Self-rated health status transition and long-term care need, of the oldest Chinese
Objectives The objectives of this paper are: (1) to estimate the transition probabilities among self-rated health status for the oldest Chinese aged 80 and above; (2) to project the future need of long-term care due to changes in demography and health status among the oldest Chinese.Methods Self-rated health data collected in Chinese Longitudinal Healthy Longevity Survey conducted in 1998, 2000 and 2002 were used to estimate the self-rated health status transition probabilities, and to project future long-term care need by calculating the number of unhealthy person-years.Results The majority of the oldest Chinese's health status remains unchanged or worsens within 2 years. The number of unhealthy person-years rises regardless of gender, and the absolute number and increase rate of females are higher than those of males. Under the assumption that average care expenditure is 15 US dollars per hour in 2010, the long-term care expenditure will increase from 8352 million dollars in 2010 to 42,530 million dollars in 2050, a growth of more than 400% over the next 40 years.Conclusions Long-term care need for the oldest Chinese will rise rapidly in the next decades, which should stimulate increased governmental and public awareness of their need.
If you experience problems downloading a file, check if you have the proper application to view it first. In case of further problems read the IDEAS help page. Note that these files are not on the IDEAS site. Please be patient as the files may be large.
As the access to this document is restricted, you may want to look for a different version under "Related research" (further below) or search for a different version of it.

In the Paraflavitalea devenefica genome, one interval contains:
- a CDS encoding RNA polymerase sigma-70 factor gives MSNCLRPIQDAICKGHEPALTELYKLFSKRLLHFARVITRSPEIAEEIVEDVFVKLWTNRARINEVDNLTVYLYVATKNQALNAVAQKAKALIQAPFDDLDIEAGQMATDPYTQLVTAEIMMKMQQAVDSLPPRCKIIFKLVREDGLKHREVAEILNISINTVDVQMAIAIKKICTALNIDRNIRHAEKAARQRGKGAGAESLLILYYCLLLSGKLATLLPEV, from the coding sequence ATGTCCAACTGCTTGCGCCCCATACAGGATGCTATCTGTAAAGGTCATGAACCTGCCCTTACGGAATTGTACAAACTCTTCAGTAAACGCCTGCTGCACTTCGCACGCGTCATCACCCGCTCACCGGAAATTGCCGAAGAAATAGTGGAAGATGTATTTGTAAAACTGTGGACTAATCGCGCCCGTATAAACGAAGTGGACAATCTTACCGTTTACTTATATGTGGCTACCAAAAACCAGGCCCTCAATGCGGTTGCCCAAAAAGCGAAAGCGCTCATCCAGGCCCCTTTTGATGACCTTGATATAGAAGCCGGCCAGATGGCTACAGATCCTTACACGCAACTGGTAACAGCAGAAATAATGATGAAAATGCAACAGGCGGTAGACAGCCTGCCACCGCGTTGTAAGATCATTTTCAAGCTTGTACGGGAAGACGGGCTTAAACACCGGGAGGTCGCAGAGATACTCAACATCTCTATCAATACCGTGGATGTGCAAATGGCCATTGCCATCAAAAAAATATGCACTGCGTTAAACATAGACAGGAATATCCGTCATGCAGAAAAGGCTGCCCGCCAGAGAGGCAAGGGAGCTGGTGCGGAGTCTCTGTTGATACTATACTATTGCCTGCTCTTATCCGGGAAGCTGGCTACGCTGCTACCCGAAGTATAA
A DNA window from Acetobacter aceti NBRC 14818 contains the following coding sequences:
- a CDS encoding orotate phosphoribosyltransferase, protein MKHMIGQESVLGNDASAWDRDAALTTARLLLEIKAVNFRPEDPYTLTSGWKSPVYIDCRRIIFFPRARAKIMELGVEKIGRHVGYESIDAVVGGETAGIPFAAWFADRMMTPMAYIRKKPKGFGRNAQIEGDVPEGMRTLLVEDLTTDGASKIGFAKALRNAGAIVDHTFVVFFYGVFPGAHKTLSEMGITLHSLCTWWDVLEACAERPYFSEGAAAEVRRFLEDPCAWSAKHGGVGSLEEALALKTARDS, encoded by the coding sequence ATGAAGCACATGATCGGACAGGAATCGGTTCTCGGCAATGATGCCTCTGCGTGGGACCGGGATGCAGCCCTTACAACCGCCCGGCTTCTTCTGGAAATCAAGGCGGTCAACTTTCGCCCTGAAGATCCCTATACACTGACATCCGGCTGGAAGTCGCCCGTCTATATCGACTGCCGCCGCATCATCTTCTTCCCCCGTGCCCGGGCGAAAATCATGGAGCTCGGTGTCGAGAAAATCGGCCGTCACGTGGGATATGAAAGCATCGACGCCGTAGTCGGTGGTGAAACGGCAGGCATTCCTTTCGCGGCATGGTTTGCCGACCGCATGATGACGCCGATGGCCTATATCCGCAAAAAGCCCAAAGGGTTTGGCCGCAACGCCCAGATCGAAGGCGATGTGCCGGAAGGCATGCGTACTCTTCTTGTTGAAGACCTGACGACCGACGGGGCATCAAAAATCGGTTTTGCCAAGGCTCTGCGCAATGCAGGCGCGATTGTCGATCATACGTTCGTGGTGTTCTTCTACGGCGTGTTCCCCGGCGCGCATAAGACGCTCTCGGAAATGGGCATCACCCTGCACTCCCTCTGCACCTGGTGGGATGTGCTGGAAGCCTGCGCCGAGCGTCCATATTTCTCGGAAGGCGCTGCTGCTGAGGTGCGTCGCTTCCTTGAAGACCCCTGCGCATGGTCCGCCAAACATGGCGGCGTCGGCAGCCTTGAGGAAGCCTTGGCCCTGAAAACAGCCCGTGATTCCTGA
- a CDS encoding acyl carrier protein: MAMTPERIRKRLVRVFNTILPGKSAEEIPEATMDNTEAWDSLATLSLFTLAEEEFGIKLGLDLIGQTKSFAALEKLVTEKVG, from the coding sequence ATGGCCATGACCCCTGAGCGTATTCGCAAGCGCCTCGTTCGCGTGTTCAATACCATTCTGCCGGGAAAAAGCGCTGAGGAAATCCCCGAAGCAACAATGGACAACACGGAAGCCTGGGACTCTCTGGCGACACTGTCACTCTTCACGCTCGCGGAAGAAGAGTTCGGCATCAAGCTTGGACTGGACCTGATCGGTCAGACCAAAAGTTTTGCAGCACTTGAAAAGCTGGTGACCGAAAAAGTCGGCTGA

References listed on IDEAS
Please report citation or reference errors to , or , if you are the registered author of the cited work, log in to your RePEc Author Service profile, click on "citations" and make appropriate adjustments.:
- Jylhä, Marja, 2009. "What is self-rated health and why does it predict mortality? Towards a unified conceptual model," Social Science & Medicine, Elsevier, vol. 69(3), pages 307-316, August.
- Hoeymans, N. & Feskens, E. J. M. & Kromhout, D. & Van Den Bos, G. A. M., 1997. "Ageing and the relationship between functional status and self-rated health in elderly men," Social Science & Medicine, Elsevier, vol. 45(10), pages 1527-1536, November.
- Jane Zhang, 2006. "Long-term Care for the aged: critical issues and challenges to China's sustainable development," World Review of Entrepreneurship, Management and Sustainable Development, Inderscience Enterprises Ltd, vol. 2(1/2), pages 126-143.
- Segovia, Jorge & Bartlett, Roy F. & Edwards, Alison C., 1989. "An empirical analysis of the dimensions of health status measures," Social Science & Medicine, Elsevier, vol. 29(6), pages 761-768, January.
- Gu, Danan & Dupre, Matthew E. & Warner, David F. & Zeng, Yi, 2009. "Changing health status and health expectancies among older adults in China: Gender differences from 1992 to 2002," Social Science & Medicine, Elsevier, vol. 68(12), pages 2170-2179, June.
- Schulz, Erika & Leidl, Reiner & Konig, Hans-Helmut, 2004. "The impact of ageing on hospital care and long-term care--the example of Germany," Health Policy, Elsevier, vol. 67(1), pages 57-74, January.
- Karlsson, Martin & Mayhew, Les & Plumb, Robert & Rickayzen, Ben, 2006. "Future costs for long-term care: Cost projections for long-term care for older people in the United Kingdom," Health Policy, Elsevier, vol. 75(2), pages 187-213, January.
When requesting a correction, please mention this item's handle: RePEc:eee:hepoli:v:97:y:2010:i:2-3:p:259-266. See general information about how to correct material in RePEc.
For technical questions regarding this item, or to correct its authors, title, abstract, bibliographic or download information, contact: (Shamier, Wendy)or ()
If you have authored this item and are not yet registered with RePEc, we encourage you to do it here. This allows to link your profile to this item. It also allows you to accept potential citations to this item that we are uncertain about.
If references are entirely missing, you can add them using this form.
If the full references list an item that is present in RePEc, but the system did not link to it, you can help with this form.
If you know of missing items citing this one, you can help us creating those links by adding the relevant references in the same way as above, for each refering item. If you are a registered author of this item, you may also want to check the "citations" tab in your profile, as there may be some citations waiting for confirmation.
Please note that corrections may take a couple of weeks to filter through the various RePEc services.